Surgical removal of brain tumors is recommended for most types and in most locations and should be as complete as possible within the constraints of preservation of neurologic function. An exception to this rule is for deep-seated tumors, such as pontine gliomas, which are diagnosed on clinical evidence and are treated without initial surgery approximately 50% of the time. In the majority of cases, however, diagnosis by biopsy is preferred. Stereotaxic biopsy can be used for lesions that are difficult to reach and resect. Patients who have brain tumors that are either infrequently curable or unresectable should be considered candidates for clinical trials that evaluate radiosensitizers, hyperthermia, or interstitial brachytherapy used in conjunction with external-beam radiation therapy to improve local control of the tumor or for studies that evaluate new drugs and biological response modifiers.
  • [0139]
    Radiation therapy has a major role in the treatment of most tumor types and can increase the cure rate or prolong disease-free survival. Radiation therapy may also be useful in the treatment of recurrences in patients treated initially with surgery alone. Chemotherapy may be used before, during, or after surgery and radiation therapy. Recurrent tumors are treated with chemotherapy as well. Anti-proliferative agents used in the treatment of brain cancers include cisplatin. Examples of the toxicities associated with this anti-proliferative agent are discussed elsewhere herein.
  • [0140]
    Restenosis
  • [0141]
    Restenosis is a form of chronic vascular injury leading to vessel wall thickening and loss of blood flow to the tissue supplied by the blood vessel. This inflammatory disease can occur in response to vascular reconstructive procedures including any manipulation that relieves vessel obstruction. Thus restenosis is a major restrictive factor limiting the effectiveness of these procedures. At present, there are no approved treatments for the prevention of restenosis in humans. Clinical trials are currently ongoing using paclitaxel (Taxol™) to treat or prevent this disease.
  • [0142]
    The present invention comprises prevention or treatment of restenosis, for example by administering to a blood vessel a therapeutically effective amount of the combination of an oligonucleotide therapeutic and an anti-inflammatory agent. Suitable compositions include a polymeric carrier that can be surgically implanted at a restenosis site, or potential restenosis site, or can be injected via a catheter as a polymeric paste or gel.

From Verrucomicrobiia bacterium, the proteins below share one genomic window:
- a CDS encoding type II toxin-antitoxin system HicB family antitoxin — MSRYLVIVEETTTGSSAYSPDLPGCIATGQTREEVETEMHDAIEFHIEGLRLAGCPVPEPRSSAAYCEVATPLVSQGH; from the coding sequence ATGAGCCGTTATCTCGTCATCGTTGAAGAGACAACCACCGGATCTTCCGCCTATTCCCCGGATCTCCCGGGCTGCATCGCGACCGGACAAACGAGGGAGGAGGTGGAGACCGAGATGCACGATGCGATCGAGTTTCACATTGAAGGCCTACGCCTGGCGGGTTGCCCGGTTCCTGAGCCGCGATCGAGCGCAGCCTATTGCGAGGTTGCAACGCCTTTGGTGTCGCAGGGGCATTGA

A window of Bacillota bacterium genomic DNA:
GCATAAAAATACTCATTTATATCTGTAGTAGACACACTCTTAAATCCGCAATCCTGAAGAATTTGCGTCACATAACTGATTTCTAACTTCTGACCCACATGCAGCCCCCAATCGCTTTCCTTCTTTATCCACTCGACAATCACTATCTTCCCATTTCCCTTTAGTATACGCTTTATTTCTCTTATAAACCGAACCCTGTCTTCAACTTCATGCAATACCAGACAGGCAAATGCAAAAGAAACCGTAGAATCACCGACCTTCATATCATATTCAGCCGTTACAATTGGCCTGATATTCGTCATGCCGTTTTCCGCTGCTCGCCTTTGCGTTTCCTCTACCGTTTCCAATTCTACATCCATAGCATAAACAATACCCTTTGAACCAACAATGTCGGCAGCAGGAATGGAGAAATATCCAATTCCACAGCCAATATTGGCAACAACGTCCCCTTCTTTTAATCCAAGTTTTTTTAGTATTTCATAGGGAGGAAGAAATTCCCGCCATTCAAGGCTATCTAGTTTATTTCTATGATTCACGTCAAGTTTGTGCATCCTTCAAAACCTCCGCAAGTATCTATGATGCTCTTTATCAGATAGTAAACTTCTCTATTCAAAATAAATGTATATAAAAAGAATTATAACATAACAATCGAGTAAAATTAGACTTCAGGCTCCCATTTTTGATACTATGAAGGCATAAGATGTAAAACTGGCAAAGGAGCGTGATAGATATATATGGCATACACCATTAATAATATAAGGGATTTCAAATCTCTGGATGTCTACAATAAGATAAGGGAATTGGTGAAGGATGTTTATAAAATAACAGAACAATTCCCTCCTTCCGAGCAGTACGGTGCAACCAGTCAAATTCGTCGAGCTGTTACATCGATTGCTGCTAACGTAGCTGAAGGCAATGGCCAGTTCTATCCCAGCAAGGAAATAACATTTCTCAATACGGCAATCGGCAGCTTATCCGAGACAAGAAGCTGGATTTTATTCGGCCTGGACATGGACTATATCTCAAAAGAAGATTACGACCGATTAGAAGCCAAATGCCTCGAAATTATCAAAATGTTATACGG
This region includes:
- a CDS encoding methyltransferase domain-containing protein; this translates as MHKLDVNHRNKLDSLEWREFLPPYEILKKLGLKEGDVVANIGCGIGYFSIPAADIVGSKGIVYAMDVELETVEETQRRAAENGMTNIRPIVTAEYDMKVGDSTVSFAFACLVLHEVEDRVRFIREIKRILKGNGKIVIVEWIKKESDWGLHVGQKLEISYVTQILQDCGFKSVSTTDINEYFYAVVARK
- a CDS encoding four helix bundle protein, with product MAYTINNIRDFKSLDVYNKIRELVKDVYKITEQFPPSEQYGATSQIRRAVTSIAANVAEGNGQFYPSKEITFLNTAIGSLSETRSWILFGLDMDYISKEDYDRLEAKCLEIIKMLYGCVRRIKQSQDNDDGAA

• [0143]
    Arthritis
  • [0144]
    Rheumatoid arthritis (RA) is a debilitating chronic inflammatory disease characterized by pain, swelling, synovial cell proliferation (pannus formation) and destruction of joint tissue. In the advanced stage, the disease often damages critical organs and may be fatal. The disease involves multiple members of the immune system (macrophages/monocytes, neutrophils, B cells and T cells) complex cytokine interactions and synovial cell malfunction and proliferation. Early aggressive treatment is now recommended with disease modifying anti-rheumatic drugs (DMARDs) such as methotrexate, which drug is discussed elsewhere herein.
  • [0145]
    Crystal induced arthritis is characterized by crystal induced activation of macrophages and neutrophils in the joints and is followed by excruciating pain for many days. The disease progresses so that the intervals between episodes gets shorter and morbidity for the patient increases. This disease is generally treated symptomatically with non-steroidal anti-inflammatory drugs (NSAIDs) such as diclofenac sodium (Voltaren®). This anti-inflammatory agent has toxicities which include central nervous system toxicities such as dizziness and headache; dermatologic toxicities such as rash and pruritus; gastrointestinal toxicities such as exacerbated ulcerative colitis and Crohn's disease; genitourinary toxicities such as acute renal failure and renal papillary necrosis; hematologic toxicities such as agranulocytosis, leukopenia and thrombocytopenia; hepatic toxicities such as elevated liver transaminases and hepatitis; and, other toxicities such as asthma and anaphylaxis.
  • [0146]
    The methods herein, etc., prevent, treat or inhibit (similar to the effects on certain other diseases herein) rheumatoid arthritis, for example via administering to a patient a therapeutically effective amount of an oligonucleotide therapeutic and optionally an anti-inflammatory agent. Suitable compositions include a polymeric carrier that can be injected into a joint as a controlled release carrier of the anti-inflammatory agent and microparticulates as controlled release carriers of the oligonucleotide therapeutic (which in turn has been incorporated in the polymeric carrier). Such polymeric carriers may take the form of polymeric microspheres, pastes or gels.